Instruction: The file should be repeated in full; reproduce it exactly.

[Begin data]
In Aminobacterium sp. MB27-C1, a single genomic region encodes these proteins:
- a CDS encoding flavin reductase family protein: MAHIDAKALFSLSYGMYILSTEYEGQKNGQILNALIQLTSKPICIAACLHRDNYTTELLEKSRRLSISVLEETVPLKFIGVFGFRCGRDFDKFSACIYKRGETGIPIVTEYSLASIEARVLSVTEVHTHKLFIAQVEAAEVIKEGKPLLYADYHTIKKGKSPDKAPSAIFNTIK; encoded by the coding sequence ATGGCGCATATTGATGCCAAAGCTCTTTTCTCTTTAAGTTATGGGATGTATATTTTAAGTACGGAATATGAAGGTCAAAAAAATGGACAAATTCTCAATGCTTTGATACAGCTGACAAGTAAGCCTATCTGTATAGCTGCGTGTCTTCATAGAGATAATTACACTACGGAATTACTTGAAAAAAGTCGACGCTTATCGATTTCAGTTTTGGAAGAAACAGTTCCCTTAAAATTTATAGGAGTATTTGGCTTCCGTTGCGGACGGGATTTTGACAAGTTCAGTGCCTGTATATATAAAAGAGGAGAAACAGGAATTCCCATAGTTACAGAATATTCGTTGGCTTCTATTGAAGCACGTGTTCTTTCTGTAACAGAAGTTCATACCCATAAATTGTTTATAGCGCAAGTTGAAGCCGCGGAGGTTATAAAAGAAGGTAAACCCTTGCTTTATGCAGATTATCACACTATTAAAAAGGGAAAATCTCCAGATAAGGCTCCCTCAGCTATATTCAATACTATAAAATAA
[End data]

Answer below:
In Aminobacterium sp. MB27-C1, a single genomic region encodes these proteins:
- a CDS encoding flavin reductase family protein: MAHIDAKALFSLSYGMYILSTEYEGQKNGQILNALIQLTSKPICIAACLHRDNYTTELLEKSRRLSISVLEETVPLKFIGVFGFRCGRDFDKFSACIYKRGETGIPIVTEYSLASIEARVLSVTEVHTHKLFIAQVEAAEVIKEGKPLLYADYHTIKKGKSPDKAPSAIFNTIK; encoded by the coding sequence ATGGCGCATATTGATGCCAAAGCTCTTTTCTCTTTAAGTTATGGGATGTATATTTTAAGTACGGAATATGAAGGTCAAAAAAATGGACAAATTCTCAATGCTTTGATACAGCTGACAAGTAAGCCTATCTGTATAGCTGCGTGTCTTCATAGAGATAATTACACTACGGAATTACTTGAAAAAAGTCGACGCTTATCGATTTCAGTTTTGGAAGAAACAGTTCCCTTAAAATTTATAGGAGTATTTGGCTTCCGTTGCGGACGGGATTTTGACAAGTTCAGTGCCTGTATATATAAAAGAGGAGAAACAGGAATTCCCATAGTTACAGAATATTCGTTGGCTTCTATTGAAGCACGTGTTCTTTCTGTAACAGAAGTTCATACCCATAAATTGTTTATAGCGCAAGTTGAAGCCGCGGAGGTTATAAAAGAAGGTAAACCCTTGCTTTATGCAGATTATCACACTATTAAAAAGGGAAAATCTCCAGATAAGGCTCCCTCAGCTATATTCAATACTATAAAATAA